Give Chris Stewart credit — he understands the business side of hockey, and isn’t going to sugarcoat it.
On Thursday, the former Blues forward was frank in discussing the trade that sent him to Buffalo, one that landed St. Louis coveted netminder Ryan Miller.
“They wanted the big goalie and I got voted off the island,” Stuart said, per NHL.com. “I was the casualty. It sucks, but that’s the business.”
It was just a little over a month ago when St. Louis sent Stewart, Jaroslav Halak, prospect William Carrier, a 2015 first-round pick and a conditional 2016 pick to Buffalo in exchange for Miller and Steve Ott. The move marked the end of an up-and-down tenure for Stewart in St. Loo (Lou? Lew? Lioux?) — at times, he would flash the skill and strength of a promising, goalscoring power forward; other times, he’d suffer through long bouts of ineffectiveness (and subsequently spent time in Ken Hitchcock’s doghouse.)
Now, Stewart sounds appreciative of what he had with the Blues. He’s currently shelved with an ankle injury — on the NHL’s last-place team — and knows he’s much further away from contending for a championship in Buffalo than he was in St. Louis.
“I was a little disappointed at first,” he said of the trade. “You go from being ranked to win Stanley Cup to being out of the playoffs in a day.”
There does appear to be some optimism surrounding Stewart’s current condition, though. Sabres head coach Ted Nolan suggested the 26-year-old might get a chance to play again this season, a nice prognosis considering many figured his year was done.
“We’re hoping we get to see him,” Nolan said. “At least the guys got a feeling of what we’ve got coming back next year. He had a serious injury, so we’ll wait and see if he’s 100 percent sure before we test him for a game. We don’t want him re-injuring it.”
Matthews to sit out preseason tilt versus Sabres, as Maple Leafs give him ‘a little break’
The Toronto Maple Leafs play the Buffalo Sabres on Friday. But No. 1 overall pick Auston Matthews won’t be in the lineup, according to multiple reports.
“Sooner or later, he’s going to get in, but not tonight,” said assistant coach Jim Hiller, as per the Toronto Sun.
“The lineups are day by day. They (World Cup players such as Matthews, Milan Michalek, Leo Komarov and James van Riemsdyk) went through a solid three weeks. It’s a little break, a little down time. There are tons of games coming. They’ll get a lot of ice time. They’ll get in shortly.”
(The report also notes that Matthews is not dealing with a health issue, which is obviously good news for the Leafs.)
Matthews played for Team North America at the World Cup held in Toronto. He had two goals and three points in three round robin games, but the young North American team was unable to advance to the semifinal round.
The Maple Leafs play the Montreal Canadiens at home on Sunday.
McLellan: Maroon’s lower-body injury not considered serious
It appears Patrick Maroon‘s injury from Wednesday’s preseason game against the Vancouver Canucks looked worse than it is.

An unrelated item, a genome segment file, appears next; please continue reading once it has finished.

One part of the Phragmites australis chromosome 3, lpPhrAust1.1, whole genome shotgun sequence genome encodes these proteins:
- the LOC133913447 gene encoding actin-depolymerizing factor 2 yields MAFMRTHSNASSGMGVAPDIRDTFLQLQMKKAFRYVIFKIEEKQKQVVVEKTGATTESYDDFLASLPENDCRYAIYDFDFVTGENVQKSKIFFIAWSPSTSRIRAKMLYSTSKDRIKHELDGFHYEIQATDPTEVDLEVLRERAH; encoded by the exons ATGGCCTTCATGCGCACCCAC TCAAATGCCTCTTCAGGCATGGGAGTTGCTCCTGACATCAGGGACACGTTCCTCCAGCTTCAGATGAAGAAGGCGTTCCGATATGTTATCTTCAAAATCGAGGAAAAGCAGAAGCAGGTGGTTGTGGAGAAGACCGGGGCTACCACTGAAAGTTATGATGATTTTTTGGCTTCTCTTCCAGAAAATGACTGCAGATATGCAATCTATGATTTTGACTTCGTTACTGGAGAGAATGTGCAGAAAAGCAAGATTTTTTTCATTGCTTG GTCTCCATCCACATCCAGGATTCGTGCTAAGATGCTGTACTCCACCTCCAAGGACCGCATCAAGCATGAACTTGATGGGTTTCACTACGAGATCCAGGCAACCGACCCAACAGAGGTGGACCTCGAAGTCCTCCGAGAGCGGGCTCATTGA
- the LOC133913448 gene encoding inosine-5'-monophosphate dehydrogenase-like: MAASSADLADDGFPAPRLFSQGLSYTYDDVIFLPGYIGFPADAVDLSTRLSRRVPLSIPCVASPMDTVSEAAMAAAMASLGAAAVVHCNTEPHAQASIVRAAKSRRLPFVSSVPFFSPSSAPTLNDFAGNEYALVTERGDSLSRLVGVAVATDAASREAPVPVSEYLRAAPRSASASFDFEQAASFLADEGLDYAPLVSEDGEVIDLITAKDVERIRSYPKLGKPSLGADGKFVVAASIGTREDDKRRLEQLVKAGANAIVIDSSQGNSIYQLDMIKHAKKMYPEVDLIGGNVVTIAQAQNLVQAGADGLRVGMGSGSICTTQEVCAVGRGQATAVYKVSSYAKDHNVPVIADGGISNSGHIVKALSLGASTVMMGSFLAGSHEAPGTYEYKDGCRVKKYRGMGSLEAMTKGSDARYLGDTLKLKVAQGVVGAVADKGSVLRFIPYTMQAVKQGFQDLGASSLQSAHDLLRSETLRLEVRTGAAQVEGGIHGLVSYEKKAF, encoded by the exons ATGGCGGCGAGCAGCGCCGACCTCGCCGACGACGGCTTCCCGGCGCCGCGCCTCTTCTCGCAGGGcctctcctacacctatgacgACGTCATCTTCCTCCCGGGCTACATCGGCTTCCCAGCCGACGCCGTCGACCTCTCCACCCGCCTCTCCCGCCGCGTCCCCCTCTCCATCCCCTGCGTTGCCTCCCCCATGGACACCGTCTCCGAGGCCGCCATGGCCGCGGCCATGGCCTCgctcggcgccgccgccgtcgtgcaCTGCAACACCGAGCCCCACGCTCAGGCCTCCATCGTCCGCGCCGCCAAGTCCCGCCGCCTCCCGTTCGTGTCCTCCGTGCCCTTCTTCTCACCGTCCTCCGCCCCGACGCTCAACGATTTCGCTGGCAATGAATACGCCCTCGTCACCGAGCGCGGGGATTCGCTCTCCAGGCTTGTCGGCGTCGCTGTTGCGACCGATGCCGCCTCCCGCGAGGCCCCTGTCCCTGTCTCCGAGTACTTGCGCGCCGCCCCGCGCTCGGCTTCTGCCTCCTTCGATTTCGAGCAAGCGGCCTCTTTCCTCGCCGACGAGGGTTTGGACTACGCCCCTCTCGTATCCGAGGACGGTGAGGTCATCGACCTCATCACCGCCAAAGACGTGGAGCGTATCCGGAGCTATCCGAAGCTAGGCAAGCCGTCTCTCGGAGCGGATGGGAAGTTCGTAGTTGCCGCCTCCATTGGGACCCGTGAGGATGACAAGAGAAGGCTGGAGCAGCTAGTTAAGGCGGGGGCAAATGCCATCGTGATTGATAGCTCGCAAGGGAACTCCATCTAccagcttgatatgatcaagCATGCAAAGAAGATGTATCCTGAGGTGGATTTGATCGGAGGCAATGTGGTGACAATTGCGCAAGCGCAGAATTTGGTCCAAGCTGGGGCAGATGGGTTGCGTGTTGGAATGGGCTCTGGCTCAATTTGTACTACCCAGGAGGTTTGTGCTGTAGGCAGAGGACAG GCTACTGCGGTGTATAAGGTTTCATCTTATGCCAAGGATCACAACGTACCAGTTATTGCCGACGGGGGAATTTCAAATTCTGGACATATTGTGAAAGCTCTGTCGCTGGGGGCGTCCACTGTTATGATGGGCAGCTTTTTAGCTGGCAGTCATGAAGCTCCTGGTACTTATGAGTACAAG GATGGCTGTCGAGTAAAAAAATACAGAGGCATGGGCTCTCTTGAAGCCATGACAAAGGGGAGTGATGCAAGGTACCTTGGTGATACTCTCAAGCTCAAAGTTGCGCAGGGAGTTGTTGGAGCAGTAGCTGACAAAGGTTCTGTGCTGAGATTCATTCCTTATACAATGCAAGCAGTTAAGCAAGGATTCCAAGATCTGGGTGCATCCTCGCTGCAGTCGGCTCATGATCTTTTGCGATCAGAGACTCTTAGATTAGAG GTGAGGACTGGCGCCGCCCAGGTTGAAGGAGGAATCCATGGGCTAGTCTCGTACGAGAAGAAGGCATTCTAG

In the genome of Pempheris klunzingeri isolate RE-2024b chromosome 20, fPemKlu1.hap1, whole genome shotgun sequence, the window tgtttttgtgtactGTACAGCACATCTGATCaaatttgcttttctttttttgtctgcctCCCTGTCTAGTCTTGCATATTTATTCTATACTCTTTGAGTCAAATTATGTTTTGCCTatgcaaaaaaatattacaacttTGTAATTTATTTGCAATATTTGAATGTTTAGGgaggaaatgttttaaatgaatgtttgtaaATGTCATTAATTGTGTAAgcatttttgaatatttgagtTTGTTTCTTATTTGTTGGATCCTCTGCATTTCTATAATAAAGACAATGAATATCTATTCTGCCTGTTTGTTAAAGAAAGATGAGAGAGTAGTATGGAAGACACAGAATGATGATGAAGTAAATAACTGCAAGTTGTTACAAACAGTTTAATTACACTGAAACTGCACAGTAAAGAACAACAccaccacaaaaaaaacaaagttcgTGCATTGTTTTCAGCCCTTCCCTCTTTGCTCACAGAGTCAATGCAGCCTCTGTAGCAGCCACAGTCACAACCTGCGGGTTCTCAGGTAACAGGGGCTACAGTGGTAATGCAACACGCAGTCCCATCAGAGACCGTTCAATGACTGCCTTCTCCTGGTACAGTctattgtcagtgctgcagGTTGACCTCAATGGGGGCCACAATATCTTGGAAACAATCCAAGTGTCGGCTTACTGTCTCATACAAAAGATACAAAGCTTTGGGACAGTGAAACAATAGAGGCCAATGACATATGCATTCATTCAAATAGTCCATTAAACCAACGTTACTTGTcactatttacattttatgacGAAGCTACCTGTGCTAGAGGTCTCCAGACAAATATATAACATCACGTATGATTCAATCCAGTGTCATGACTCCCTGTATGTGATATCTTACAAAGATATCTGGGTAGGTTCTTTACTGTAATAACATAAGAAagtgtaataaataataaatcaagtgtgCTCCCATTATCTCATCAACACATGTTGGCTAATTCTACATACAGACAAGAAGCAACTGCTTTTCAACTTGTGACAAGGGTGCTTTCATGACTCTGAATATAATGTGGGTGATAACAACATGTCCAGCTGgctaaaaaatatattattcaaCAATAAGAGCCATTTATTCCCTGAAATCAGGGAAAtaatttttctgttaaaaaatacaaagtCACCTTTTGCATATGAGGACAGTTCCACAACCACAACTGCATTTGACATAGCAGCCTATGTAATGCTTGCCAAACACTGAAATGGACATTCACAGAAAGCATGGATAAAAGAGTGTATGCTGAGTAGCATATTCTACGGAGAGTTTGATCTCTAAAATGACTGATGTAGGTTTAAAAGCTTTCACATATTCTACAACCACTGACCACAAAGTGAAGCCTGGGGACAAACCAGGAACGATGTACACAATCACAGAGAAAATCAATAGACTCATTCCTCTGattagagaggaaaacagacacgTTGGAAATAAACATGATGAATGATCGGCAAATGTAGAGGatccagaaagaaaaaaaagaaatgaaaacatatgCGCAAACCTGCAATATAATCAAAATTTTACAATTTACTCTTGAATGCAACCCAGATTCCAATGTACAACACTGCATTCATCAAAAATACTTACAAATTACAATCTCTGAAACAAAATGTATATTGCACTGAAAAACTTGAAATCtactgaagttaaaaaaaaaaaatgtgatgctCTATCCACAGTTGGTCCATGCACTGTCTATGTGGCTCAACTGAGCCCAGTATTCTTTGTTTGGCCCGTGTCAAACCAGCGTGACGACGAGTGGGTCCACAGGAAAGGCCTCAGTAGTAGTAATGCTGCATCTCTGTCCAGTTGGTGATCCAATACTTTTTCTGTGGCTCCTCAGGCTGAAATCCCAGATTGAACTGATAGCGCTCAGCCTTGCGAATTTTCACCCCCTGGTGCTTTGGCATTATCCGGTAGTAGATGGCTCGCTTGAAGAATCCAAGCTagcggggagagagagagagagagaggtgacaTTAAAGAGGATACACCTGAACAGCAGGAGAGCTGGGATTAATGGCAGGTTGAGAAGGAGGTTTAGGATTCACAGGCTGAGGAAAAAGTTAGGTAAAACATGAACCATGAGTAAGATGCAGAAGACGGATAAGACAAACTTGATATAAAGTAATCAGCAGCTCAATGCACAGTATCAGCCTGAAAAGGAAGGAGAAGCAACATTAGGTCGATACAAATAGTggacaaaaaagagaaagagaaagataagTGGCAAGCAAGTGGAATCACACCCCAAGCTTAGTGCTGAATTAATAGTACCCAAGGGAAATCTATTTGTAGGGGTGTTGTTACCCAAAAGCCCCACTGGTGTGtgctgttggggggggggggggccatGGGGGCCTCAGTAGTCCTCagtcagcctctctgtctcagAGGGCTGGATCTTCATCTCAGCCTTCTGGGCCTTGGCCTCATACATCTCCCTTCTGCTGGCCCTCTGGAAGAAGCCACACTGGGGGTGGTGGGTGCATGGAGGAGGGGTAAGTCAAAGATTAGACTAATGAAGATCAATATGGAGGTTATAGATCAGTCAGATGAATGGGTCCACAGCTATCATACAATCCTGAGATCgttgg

The Edmonton Oilers forward was in obvious pain immediately after he went hard into the boards from an awkward hit delivered by James Sheppard just past the midway point of the third period. Maroon needed help to the bench and was unable to put much, if any, pressure on his left leg.
Anticipation has been building since the Winnipeg Jets officially took Patrik Laine with the second overall pick in this year’s NHL Draft.
On Friday, Laine, the highly coveted Finnish forward, will make his preseason debut for the Jets when they play the Edmonton Oilers in Winnipeg, as the home fans get the chance to take in the occasion.
The Jets have done a nice job of amassing good young forwards in their organization. Laine, who has the gifts to be a prolific scorer in the NHL, is at the top of that prospect list.
Laine enters this season with high expectations placed on him from fans and media, after coming to the NHL following a standout career in Finland as a teenager. He’s aware of the expectations, but toned down the hype with the usual statements of just playing his game.
“Just be brave on the ice and show everybody I will earn my spot on the team,” he told reporters.
Laine has already seen game action this month. Not with the Jets, but with Finland’s entry at the World Cup of Hockey.
Following offseason knee surgery, Laine wasn’t happy with his performance in Finland’s first pre-tournament game. In three tournament games, Laine failed to register a point, despite a team-best 10 shots on goal, as Finland was quickly eliminated in the round robin.
With a big laugh, Murray on Friday said the only way Ristolainen could speed up contract talks is if “he got all lovey-dovey” and elected to take the Sabres’ latest offer.
Ristolainen is a restricted free agent whose rights were retained by the Sabres in June. After representing Finland in the World Cup of Hockey, Ristolainen reported to the Sabres on Thursday in what was regarded as a sign of good faith.
Though he’s not allowed to play because he’s not under contract, Ristolainen is practicing with the team and also taking part in meetings. Ristolainen is not making himself available to reporters.
Murray says he didn’t see anything wrong with allowing Ristolainen to practice, saying he’d rather the player be in Buffalo than working out elsewhere.
Murray says the two sides are still negotiating.
In three seasons, Buffalo’s 2013 first-round draft pick has established himself as the Sabres’ top defenseman. Last year, Ristolainen led the team in averaging more than 25 minutes of ice time per game, and led Buffalo defensemen with 41 points (nine goals, 32 assists).